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Senators start Anderson over Hammond, have learned nothing from Brady and Bledsoe

The Ottawa Senators' benching of Andrew Hammond for Craig Anderson is akin to the Patriots benching Tom Brady in 2001 and going back to Drew Bledsoe. Imagine if New England did that?
The Hockey News

The Hockey News

Nobody likes a second-guesser. What about a first-guesser?

I reserve the right to call out the Ottawa Senators for botching their goaltending over the past 72 hours, considering I said it during the Calgary game and, more importantly, before Ottawa's crucial loss to the Boston Bruins Tuesday night. The four-point swing made the difference between trailing Boston by three points in the Eastern Conference wild-card race, with a game in hand, to a seven-point deficit. Woof.

The frustrating thing about Tuesday's defeat: Senators coach Dave Cameron did not put his team's best foot forward. Apologies to Craig Anderson, but he isn't the premier option in net right now. He's been almost always outstanding since a 2011 trade brought him to Canada's capital. He has a .921 save percentage as a Senator, with a .925 mark this season.

But Anderson, as good as he is, did not start a game between Jan. 21 and March 8. The Ottawa Senators' record during that period: 10-5-2. They played their best hockey of the season during Anderson's absence, largely because of Andrew 'The Hamburglar' Hammond's play in goal. He found his way into Ottawa's lineup Feb. 16 to mop up Robin Lehner's mess and never looked back. The Sens handed Hammond the keys, and all he's done is go 7-0-1 with a 1.54 goals-against average and .954 SP. He's the first goalie in 76 years to allow two or fewer goals in each of his first eight starts. He shut out the friggin' Anaheim Ducks and Los Angeles Kings in back-to-back starts on the road. No goalie in the history of the universe had done that.

Hammond started three times in four nights last week. He started at home Friday, had an off day at home, and his team played at home Sunday. Cameron decided the perfect moment to bring the healed Anderson back into the lineup was that night's tilt against the team-of-destiny Calgary Flames.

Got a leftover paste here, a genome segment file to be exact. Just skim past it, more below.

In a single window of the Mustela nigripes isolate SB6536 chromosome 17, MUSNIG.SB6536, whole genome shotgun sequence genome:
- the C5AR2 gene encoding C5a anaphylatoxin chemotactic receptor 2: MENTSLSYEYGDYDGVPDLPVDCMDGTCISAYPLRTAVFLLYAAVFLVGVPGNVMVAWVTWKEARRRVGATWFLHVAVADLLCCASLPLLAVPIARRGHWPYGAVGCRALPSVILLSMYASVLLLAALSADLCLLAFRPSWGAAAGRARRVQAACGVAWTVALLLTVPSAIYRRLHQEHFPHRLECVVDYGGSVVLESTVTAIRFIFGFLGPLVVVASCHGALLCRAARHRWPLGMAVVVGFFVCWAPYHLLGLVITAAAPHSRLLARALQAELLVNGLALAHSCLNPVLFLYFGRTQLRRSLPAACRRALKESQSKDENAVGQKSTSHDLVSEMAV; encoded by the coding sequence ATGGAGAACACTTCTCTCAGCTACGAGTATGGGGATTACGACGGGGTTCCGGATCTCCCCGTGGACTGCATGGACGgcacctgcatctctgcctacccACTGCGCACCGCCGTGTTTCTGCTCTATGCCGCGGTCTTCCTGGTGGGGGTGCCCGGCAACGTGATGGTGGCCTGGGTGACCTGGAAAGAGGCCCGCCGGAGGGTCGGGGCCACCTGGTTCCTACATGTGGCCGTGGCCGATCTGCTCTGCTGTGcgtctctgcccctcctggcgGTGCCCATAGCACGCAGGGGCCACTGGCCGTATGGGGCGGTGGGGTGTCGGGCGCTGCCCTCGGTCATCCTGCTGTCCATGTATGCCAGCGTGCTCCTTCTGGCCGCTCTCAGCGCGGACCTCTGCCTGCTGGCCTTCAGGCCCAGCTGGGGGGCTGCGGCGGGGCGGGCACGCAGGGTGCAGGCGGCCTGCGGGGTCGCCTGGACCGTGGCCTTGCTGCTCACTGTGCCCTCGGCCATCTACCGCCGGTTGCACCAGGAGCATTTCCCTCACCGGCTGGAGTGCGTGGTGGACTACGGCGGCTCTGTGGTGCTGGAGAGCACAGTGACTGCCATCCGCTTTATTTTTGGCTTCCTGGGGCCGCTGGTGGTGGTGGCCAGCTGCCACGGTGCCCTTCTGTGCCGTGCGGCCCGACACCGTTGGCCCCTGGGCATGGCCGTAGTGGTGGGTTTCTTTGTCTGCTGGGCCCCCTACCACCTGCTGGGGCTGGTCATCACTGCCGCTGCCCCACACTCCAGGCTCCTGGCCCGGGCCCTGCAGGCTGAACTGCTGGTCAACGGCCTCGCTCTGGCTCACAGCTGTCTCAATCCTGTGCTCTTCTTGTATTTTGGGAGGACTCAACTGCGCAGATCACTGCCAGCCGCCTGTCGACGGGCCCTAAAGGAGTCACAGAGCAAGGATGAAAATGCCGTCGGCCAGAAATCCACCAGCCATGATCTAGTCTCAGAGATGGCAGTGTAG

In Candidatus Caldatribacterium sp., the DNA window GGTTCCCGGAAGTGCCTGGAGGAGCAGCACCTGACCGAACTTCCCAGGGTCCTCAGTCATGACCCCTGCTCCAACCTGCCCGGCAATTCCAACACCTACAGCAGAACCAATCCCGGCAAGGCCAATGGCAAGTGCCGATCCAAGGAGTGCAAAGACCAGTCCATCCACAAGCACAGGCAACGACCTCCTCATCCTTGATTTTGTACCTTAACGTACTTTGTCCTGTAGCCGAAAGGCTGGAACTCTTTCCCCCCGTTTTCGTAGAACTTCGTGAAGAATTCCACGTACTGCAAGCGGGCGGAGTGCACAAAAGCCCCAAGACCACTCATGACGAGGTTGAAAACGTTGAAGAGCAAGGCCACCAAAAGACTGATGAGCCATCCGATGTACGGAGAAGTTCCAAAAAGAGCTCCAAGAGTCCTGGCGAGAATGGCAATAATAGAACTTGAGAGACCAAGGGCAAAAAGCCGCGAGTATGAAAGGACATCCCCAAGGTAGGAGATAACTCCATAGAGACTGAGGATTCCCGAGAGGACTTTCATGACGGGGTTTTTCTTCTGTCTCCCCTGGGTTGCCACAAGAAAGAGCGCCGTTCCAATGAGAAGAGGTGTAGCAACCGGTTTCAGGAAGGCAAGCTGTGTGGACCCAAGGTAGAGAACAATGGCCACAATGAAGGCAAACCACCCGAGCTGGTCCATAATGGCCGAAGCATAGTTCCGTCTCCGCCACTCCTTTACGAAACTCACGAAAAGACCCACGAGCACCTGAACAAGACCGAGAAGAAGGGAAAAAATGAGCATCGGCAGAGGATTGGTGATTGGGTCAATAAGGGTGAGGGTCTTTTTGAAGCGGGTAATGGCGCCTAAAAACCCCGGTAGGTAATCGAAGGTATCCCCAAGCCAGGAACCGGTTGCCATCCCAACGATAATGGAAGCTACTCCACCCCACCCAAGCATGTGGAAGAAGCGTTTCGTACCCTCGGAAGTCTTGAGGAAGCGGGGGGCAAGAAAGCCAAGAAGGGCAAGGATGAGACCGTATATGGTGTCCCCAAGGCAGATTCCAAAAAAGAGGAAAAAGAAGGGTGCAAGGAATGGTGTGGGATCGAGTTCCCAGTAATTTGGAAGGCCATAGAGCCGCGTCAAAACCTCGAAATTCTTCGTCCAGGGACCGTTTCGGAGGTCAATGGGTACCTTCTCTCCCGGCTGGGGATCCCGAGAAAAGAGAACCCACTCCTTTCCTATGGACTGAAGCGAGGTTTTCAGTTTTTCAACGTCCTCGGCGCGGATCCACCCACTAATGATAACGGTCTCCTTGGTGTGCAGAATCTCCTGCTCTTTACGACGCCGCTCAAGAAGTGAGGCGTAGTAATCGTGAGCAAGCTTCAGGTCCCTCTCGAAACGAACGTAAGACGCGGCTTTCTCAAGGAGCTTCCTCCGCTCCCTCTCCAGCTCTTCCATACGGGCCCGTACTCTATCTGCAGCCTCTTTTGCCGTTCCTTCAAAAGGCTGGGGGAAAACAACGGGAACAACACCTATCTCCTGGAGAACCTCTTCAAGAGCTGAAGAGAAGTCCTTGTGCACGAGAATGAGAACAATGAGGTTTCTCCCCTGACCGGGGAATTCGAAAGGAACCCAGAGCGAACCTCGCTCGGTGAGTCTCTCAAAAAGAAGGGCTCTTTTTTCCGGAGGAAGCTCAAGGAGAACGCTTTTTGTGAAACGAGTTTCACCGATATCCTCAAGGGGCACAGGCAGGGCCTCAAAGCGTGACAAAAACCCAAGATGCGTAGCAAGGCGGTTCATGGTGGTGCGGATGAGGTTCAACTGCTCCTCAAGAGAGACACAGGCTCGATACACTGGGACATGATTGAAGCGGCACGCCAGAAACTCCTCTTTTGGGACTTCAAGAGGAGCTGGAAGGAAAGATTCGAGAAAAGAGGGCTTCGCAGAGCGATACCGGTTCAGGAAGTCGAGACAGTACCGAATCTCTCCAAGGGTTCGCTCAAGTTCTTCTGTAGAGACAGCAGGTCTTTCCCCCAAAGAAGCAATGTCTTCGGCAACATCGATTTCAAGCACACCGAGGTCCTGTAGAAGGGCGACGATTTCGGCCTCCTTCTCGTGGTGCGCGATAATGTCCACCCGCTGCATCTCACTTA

I understand the idea that Cameron felt he owed Anderson something, and that the Sens didn't hand Anderson a four-year, $12.6-million extension last year to watch games in a ballcap. Anderson was in tears last week telling Ottawa media how badly he wanted back in the lineup. But this wasn't a back-to-back situation. Ottawa had been at home several days. And Cameron made the call right in the middle of the Sens' inspiring surge into the Eastern Conference playoff race. Sure, the inspired play of youngsters Mika Zibanejad, Mark Stone and Mike Hoffman also keyed the streak, as did Erik Karlsson being Erik Karlsson. But Hammond stopped better than 95 percent of the shots directed his way. His team earned 15 of a possible 16 points in his starts. Come on.

Anderson deserved to play sooner or later. But how about one of this Thursday and Friday's crucial road games against the first-place Montreal Canadiens and first-place New York Islanders? Even a hot Hammond could've used a rest for one of those contests. Instead, Cameron threw Anderson in not just for the Calgary game, but also the Boston game, when Ottawa had no margin for error. Anderson wasn't the reason Ottawa blew a 4-0 third-period lead on Sunday and lost 3-1 Tuesday, but he certainly didn't help the cause, allowing seven goals on 68 shots for an .897 SP.

Seeing this situation unfold, I can't help but wonder if these Ottawa Senators would've benched Tom Brady and turned back to Drew Bledsoe in 2001. Remember, Bledsoe was the Patriots' franchise quarterback, drafted first overall in 1993. He entered 2001 having inked a new 10-year, $103-million deal. He sustained internal bleeding after a Week 2 hit and was replaced by Brady. Bledsoe was cleared to return during the season, yet Belichick stuck with Brady.

It's easy to say now, "Come on. Comparing the greatest quarterback of all-time to Hammond?" But don't forget what Brady was at the time. He was a sixth-round pick out of Michigan, 199th overall, a mere project stuck behind a franchise player. But Belichick didn't want to fix what wasn't broke when Brady was in the lineup. The Patriots went 11-3 with their fresh-faced starter and won the Super Bowl that year. The rest is history, to put it oh-so lightly.

Hammond, an undrafted 27-year-old, comes even less heralded than a young Brady. But what Hammond's doing is working, and the Sens have played amazingly well in front of him. Sure, he'll regress, but that's when you go back to Anderson. Instead, Cameron's choice Tuesday could very well cost this team a playoff berth.

Matt Larkin is an associate editor at The Hockey News and a regular contributor to the Post-To-Post blogFor more great profiles, news and views from the world of hockey, subscribe to The Hockey News magazineFollow Matt Larkin on Twitter at @THNMattLarkin



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